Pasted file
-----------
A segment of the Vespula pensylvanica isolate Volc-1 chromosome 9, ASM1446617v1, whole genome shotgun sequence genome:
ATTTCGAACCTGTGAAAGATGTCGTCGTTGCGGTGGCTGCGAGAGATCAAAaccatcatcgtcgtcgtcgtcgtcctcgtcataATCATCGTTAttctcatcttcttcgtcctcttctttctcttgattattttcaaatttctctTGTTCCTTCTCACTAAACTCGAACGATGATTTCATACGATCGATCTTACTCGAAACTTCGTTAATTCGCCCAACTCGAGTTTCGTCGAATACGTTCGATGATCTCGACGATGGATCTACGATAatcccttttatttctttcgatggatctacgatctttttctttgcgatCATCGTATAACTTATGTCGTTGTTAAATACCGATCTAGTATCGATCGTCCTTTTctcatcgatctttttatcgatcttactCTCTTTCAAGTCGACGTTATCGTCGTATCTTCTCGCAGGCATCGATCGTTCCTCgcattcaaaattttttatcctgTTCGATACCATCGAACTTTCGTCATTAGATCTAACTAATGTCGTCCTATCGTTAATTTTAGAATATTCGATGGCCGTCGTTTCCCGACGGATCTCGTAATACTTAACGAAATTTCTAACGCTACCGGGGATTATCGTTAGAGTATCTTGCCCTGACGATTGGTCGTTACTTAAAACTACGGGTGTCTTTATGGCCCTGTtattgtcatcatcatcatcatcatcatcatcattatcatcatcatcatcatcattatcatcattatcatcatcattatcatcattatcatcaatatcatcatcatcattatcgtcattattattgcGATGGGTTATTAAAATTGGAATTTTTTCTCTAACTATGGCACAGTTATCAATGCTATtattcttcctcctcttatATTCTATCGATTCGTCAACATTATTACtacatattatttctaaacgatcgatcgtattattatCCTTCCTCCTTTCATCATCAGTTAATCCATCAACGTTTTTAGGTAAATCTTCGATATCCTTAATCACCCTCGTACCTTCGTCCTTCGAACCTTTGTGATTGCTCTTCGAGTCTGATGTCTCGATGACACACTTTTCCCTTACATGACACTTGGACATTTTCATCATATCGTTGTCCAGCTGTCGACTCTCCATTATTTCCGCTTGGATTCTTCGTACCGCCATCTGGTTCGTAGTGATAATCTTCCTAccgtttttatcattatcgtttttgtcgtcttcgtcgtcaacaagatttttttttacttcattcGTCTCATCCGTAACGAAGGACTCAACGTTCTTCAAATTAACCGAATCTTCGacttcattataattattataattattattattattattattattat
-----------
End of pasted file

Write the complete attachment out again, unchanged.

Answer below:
A segment of the Vespula pensylvanica isolate Volc-1 chromosome 9, ASM1446617v1, whole genome shotgun sequence genome:
ATTTCGAACCTGTGAAAGATGTCGTCGTTGCGGTGGCTGCGAGAGATCAAAaccatcatcgtcgtcgtcgtcgtcctcgtcataATCATCGTTAttctcatcttcttcgtcctcttctttctcttgattattttcaaatttctctTGTTCCTTCTCACTAAACTCGAACGATGATTTCATACGATCGATCTTACTCGAAACTTCGTTAATTCGCCCAACTCGAGTTTCGTCGAATACGTTCGATGATCTCGACGATGGATCTACGATAatcccttttatttctttcgatggatctacgatctttttctttgcgatCATCGTATAACTTATGTCGTTGTTAAATACCGATCTAGTATCGATCGTCCTTTTctcatcgatctttttatcgatcttactCTCTTTCAAGTCGACGTTATCGTCGTATCTTCTCGCAGGCATCGATCGTTCCTCgcattcaaaattttttatcctgTTCGATACCATCGAACTTTCGTCATTAGATCTAACTAATGTCGTCCTATCGTTAATTTTAGAATATTCGATGGCCGTCGTTTCCCGACGGATCTCGTAATACTTAACGAAATTTCTAACGCTACCGGGGATTATCGTTAGAGTATCTTGCCCTGACGATTGGTCGTTACTTAAAACTACGGGTGTCTTTATGGCCCTGTtattgtcatcatcatcatcatcatcatcatcattatcatcatcatcatcatcattatcatcattatcatcatcattatcatcattatcatcaatatcatcatcatcattatcgtcattattattgcGATGGGTTATTAAAATTGGAATTTTTTCTCTAACTATGGCACAGTTATCAATGCTATtattcttcctcctcttatATTCTATCGATTCGTCAACATTATTACtacatattatttctaaacgatcgatcgtattattatCCTTCCTCCTTTCATCATCAGTTAATCCATCAACGTTTTTAGGTAAATCTTCGATATCCTTAATCACCCTCGTACCTTCGTCCTTCGAACCTTTGTGATTGCTCTTCGAGTCTGATGTCTCGATGACACACTTTTCCCTTACATGACACTTGGACATTTTCATCATATCGTTGTCCAGCTGTCGACTCTCCATTATTTCCGCTTGGATTCTTCGTACCGCCATCTGGTTCGTAGTGATAATCTTCCTAccgtttttatcattatcgtttttgtcgtcttcgtcgtcaacaagatttttttttacttcattcGTCTCATCCGTAACGAAGGACTCAACGTTCTTCAAATTAACCGAATCTTCGacttcattataattattataattattattattattattattattat